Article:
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Prise en charge de la douleur par la chaleur et le froidPPrise en charge de la douleur par la chaleur et le froidHeat and cold for pain managementFrenchPain/AnaesthesiaChild (0-12 years);Teen (13-18 years)BodyCentral nervous system;Peripheral nervous system;Autonomic nervous systemSymptomsCaregivers Adult (19+)Pain2009-09-18T04:00:00ZAnne Ayling-Campos, BScPT68.00000000000008.00000000000000599.000000000000Flat ContentHealth A-Z<p>Apprenez-en davantage sur les compresses chaudes et froides, et comment elles peuvent aider à réduire efficacement la douleur due à des blessures.</p><p>Selon le type de blessure qu’a subie votre enfant, l’application de compresses chaudes ou froides sur la région touchée peut s’avérer un moyen efficace de réduire la douleur. Ces traitements peuvent être effectués à la maison et peuvent être utilisés simultanément avec d’autres traitements et des analgésiques.</p>
Heat and cold for pain managementHHeat and cold for pain managementHeat and cold for pain managementEnglishPain/AnaesthesiaChild (0-12 years);Teen (13-18 years)BodyCentral nervous system;Peripheral nervous system;Autonomic nervous systemSymptomsCaregivers Adult (19+)Pain2009-09-18T04:00:00ZAnne Ayling-Campos, BScPT68.00000000000008.00000000000000405.000000000000Flat ContentHealth A-Z<p>Read about hot packs and cold packs, and how they can effectively reduce pain from injuries.</p><p>Depending on your child’s injury, applying hot packs or cold packs to the affected area of their body can be an effective way to reduce pain. These treatments can be performed at home and may be used in conjunction with other treatments and pain medicine.</p>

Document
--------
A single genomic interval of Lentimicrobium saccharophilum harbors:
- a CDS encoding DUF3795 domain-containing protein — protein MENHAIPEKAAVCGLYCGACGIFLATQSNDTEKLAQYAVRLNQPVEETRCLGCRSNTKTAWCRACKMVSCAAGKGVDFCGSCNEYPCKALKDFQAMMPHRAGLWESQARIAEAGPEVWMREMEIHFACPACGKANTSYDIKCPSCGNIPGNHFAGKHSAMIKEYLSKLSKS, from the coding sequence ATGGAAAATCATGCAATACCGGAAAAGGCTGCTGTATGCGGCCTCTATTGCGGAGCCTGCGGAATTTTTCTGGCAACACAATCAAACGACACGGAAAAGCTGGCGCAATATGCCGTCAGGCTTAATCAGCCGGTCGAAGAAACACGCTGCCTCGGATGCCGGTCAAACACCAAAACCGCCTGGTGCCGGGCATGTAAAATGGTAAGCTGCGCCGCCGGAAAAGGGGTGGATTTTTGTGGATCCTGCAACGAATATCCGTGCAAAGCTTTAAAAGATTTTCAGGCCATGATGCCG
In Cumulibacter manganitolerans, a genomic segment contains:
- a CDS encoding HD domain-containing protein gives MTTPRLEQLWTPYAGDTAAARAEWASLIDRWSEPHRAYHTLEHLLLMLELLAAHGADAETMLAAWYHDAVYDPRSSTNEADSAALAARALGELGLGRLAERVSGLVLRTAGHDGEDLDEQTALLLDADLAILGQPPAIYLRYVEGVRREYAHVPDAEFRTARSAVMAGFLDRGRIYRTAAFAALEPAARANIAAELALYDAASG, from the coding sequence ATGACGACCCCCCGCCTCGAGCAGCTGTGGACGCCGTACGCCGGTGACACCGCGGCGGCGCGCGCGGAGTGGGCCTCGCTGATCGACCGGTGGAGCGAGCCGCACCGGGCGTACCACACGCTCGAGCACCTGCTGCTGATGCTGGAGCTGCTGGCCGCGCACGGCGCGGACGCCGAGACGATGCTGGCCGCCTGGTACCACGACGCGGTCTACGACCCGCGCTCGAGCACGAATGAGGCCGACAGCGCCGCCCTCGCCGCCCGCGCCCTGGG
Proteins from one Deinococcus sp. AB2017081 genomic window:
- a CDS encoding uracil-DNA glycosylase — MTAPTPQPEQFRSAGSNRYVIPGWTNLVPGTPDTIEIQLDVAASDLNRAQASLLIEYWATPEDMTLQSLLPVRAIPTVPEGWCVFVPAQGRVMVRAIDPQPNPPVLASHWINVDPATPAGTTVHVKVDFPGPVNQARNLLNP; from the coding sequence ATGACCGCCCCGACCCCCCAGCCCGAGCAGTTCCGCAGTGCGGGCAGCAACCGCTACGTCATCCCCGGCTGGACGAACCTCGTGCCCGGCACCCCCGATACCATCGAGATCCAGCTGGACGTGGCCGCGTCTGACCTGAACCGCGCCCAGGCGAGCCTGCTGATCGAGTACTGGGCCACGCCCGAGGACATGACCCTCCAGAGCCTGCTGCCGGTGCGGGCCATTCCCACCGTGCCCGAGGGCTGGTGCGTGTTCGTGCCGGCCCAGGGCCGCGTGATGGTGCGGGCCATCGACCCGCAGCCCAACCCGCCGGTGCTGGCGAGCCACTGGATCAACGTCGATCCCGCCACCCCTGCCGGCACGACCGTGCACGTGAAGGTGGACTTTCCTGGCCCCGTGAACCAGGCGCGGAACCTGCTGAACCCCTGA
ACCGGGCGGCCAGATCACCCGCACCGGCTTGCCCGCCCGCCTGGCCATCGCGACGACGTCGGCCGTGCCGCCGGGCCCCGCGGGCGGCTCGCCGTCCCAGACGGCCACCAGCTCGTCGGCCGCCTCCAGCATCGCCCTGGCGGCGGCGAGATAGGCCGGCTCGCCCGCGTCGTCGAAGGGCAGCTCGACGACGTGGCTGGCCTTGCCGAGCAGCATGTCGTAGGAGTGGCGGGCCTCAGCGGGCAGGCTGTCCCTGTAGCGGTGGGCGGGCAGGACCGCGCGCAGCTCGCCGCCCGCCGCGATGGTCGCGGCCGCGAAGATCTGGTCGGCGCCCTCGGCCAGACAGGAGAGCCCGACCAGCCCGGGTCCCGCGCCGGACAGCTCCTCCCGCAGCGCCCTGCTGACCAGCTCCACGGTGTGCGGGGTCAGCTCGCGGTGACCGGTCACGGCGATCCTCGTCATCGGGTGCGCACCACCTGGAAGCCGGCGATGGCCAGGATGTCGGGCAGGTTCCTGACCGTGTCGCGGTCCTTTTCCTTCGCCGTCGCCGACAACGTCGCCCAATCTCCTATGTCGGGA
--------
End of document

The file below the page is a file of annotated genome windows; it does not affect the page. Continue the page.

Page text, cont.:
Heat and cold for pain management3004.00000000000Heat and cold for pain managementHeat and cold for pain managementHEnglishPain/AnaesthesiaChild (0-12 years);Teen (13-18 years)BodyCentral nervous system;Peripheral nervous system;Autonomic nervous systemSymptomsCaregivers Adult (19+)Pain2009-09-18T04:00:00ZAnne Ayling-Campos, BScPT68.00000000000008.00000000000000405.000000000000Flat ContentHealth A-Z<p>Read about hot packs and cold packs, and how they can effectively reduce pain from injuries.</p><p>Depending on your child’s injury, applying hot packs or cold packs to the affected area of their body can be an effective way to reduce pain. These treatments can be performed at home and may be used in conjunction with other treatments and pain medicine.</p><h2>Cold packs</h2> <p>An ice pack can immediately reduce pain caused by bruising, muscle strains and spasms, sprains, and insect stings. Ice acts like a mild local anaesthetic and can reduce swelling if applied to an acute injury. It should never be applied directly to the skin, nor should the weight of a limb rest on an ice pack. Both of these actions may burn the skin. </p> <p>Crushed ice, ice cubes, or frozen peas can be used at home to make up an ice pack. Put the ice in a plastic bag and wrap it in a damp towel. You are then ready to apply the pack to the skin overlying the area to be cooled. The ice pack should be applied for up to 10 minutes at a time and then removed. Wait one hour then re-apply if necessary. </p> <p>Caution should be used when applying an ice pack to children under six months of age. They are much more sensitive to cold and their skin is more fragile. </p> <h2>Hot packs</h2> <p>Applying heat increases the blood flow and is helpful for relieving generalized aches and stiffness. Moist heat is advisable since it allows for more even distribution of heat over the affected area and reduces the risk of burns. And, because moist heat-packs cool down gradually, there is a further reduction in the risk of burns. </p> <p>A hot water bottle wrapped in a damp towel molds well to the affected area. An alternative is a wet facecloth placed in a plastic bag and heated for one minute in a microwave. It can then be wrapped in a damp towel to form a hot pack. </p> <p>Heat should not be used on soft tissue injuries that are still acutely painful, open wounds, areas of the body with reduced sensation or feeling, areas of bleeding, or swelling. Care should always be taken when using heat treatments to make sure the child remains safe from further injury. Children should not be left alone with a hot pack. The hot pack should feel warm not hot. Check your child’s skin after five minutes for any sign of redness, blisters, or burning. Remove the hot pack after 20 minutes, wait an hour, and then reapply if helpful. </p>Heat and cold for pain management

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